Meanwhile, on the corporate side, while leverage has been declining, recent reports fail to show any evidence of significant revenue growth – one of the vital missing ingredients that could conceivably lead to an acceleration of capex (Figure 11). Perhaps revenues were crimped by $ strength, but overall this suggests that the EPS growth everyone is getting excited about owes more to further cost cutting and perhaps currency moves (helping explain why the pick-up is greater in Europe than in the US) than it does to anything that will sustainably buoy the economy.

As King notes, the market internals already point to this:

Sadly, there are even signs that the equity market itself recognizes this likelihood. While the S&P has continued to rally at a headline level, our equity strategists have pointed out that it is again being driven by defensive sectors, not cyclicals – something historically more consistent with a rally in Treasury yields and a global reach-for-yield than with a growth-led reflation

And then there is the political front: Citi writes that its take on the Trump speech to Congress – with its repeated reference to infrastructure spend but general lack of detail – is that prospects for widespread fiscal reform remain so contentious, even among Republicans, that the likelihood that they drive a significant near-term boost to growth is actually dimming. "Once again, this suggests that markets may be getting ahead of themselves."

6. The beast that refuses to die – European political risk

And then there is Europe, and especially France where over the past few days, the market promptly assumed that any Le Pen risk overhang has been eliminated. Not so fast, according to King:

To judge from the recent rally in OATs, you could be forgiven for thinking that Macron had been elected already, and that euro break-up risk was once again off the table. Without wanting to get too involved in the labyrinthine twists and turns of what is already turning out to be a decidedly antagonistic campaign, we doubt very much that this risk is gone for good.

Citi then highlights four factors which keep it convinced European periphery risk and French domestic-law bonds are still a ‘sell’ here – and that renewed periphery widening may yet upset markets more broadly.

  • First, we still think there is the potential for significant nervousness among real money investors in the run-up to, and immediately after, the likely first-round Le Pen victory. Notwithstanding demand from domestic institutions for bonds that others wish to sell, experience suggests that there is nevertheless a point where domestics become full.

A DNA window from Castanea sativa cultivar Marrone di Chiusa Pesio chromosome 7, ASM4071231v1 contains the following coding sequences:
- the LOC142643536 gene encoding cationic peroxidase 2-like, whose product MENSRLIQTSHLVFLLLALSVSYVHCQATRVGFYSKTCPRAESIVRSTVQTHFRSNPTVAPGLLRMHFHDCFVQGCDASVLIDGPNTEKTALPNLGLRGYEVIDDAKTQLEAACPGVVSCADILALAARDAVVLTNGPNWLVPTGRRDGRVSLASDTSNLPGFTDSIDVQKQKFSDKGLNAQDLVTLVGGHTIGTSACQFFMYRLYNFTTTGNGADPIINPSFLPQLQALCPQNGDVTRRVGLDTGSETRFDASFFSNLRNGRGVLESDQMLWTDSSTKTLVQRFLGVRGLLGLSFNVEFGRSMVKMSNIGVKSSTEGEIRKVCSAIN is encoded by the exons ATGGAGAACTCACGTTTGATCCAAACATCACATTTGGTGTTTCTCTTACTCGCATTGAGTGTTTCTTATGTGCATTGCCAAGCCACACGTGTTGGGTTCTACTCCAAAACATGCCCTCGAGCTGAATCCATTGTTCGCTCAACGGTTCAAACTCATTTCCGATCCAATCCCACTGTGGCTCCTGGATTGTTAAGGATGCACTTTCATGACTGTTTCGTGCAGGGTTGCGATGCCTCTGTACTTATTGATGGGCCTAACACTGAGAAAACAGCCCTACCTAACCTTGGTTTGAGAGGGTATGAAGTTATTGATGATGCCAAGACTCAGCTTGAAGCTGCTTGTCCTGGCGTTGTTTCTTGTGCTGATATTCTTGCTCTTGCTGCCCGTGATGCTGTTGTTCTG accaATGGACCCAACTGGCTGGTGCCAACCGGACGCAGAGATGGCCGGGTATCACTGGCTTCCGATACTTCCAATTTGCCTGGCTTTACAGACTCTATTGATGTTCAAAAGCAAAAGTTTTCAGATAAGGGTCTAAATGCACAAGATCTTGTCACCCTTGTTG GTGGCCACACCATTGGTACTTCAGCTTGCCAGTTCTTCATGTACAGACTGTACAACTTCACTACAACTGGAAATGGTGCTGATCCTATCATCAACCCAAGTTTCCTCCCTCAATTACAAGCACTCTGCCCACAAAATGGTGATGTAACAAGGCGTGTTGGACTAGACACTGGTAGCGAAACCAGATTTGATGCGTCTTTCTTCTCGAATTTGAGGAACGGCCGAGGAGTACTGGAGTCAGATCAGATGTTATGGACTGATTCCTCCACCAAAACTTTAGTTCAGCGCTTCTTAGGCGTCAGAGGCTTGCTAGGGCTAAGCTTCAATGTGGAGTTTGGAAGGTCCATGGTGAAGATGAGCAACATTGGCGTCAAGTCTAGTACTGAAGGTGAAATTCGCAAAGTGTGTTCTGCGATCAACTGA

• Second, we still meet too many investors convinced that the ECB will somehow come to the rescue, or even that the market would shrug off a Le Pen victory in the same way as it did Brexit. We could not disagree more strongly.
  • Third, even a Macron or Fillon victory seems unlikely to us to consign European political risk to the dustbin of history in the way some have been arguing. Populists everywhere still feel as though they are in the ascendant – just look at the disarray among Democrats in the US, or the heated response to Sir John Major’s and Tony Blair’s stands on Brexit in the UK.
  • Fourth and most persuasively, almost regardless of what you think the actual probabilities of euro break-up are, we still see too little by way of premia across markets to compensate investors for the potential risks. Central banks appear to have succeeded in squashing the volatility and fear out of markets without removing the underlying risk factors themselves. The more markets rally, the greater is the potential vulnerability.

7. Finally, Valuations

Last but by no means least, King brings up the most sensitive topic for the market: massively stretched valuations. His rhetorical question is simple: "Do you really want to be buying credit at post-crisis tights, or the S&P at a cyclically-adjusted P/E which has been exceeded only in 1998-2000 and 1929?"

He then notes that the "only metrics on which € credit does not look expensive in our regular Valuations Report are those that are survey-based" and cautions that to the extent that investors want such upside, "we think they would be better served targeting assets that rallied less hard in the first place – albeit in small doses. And yet there, too, our outright inclination is more towards reduction and waiting for a better entry point than towards adding at current levels."

King's Conclusion

Having taken a several month sabbatical, the bearish Matt King is officially back: "To sum up, markets seem increasingly to be pricing all of the upside and none of the downside. When there was a risk premium in spreads, and when a wave of central bank and private credit creation seemed likely to carry everything tighter regardless of underlying fundamentals, we were happy to run with that. But we think that risk premium has long gone, and that markets’ strength owes more to those technicals than is widely recognized."

And a farewell anecdote from the bank's leading strategist:

When in the days of the Roman Republic generals were awarded the highest honour the Senate could bestow – the right to lead a “triumph”, or parade of the spoils of war, into the city – it is said that a slave was required to stand at their side and whisper constantly into their ear that they too were merely mortal. With the Ides of March approaching – and, rather neatly, coinciding both with an FOMC meeting and with the Dutch elections – we think the timing would be good for investors too to remember to what they owe their improvement in fortunes. We don’t think it’s the arrival of a new emperor.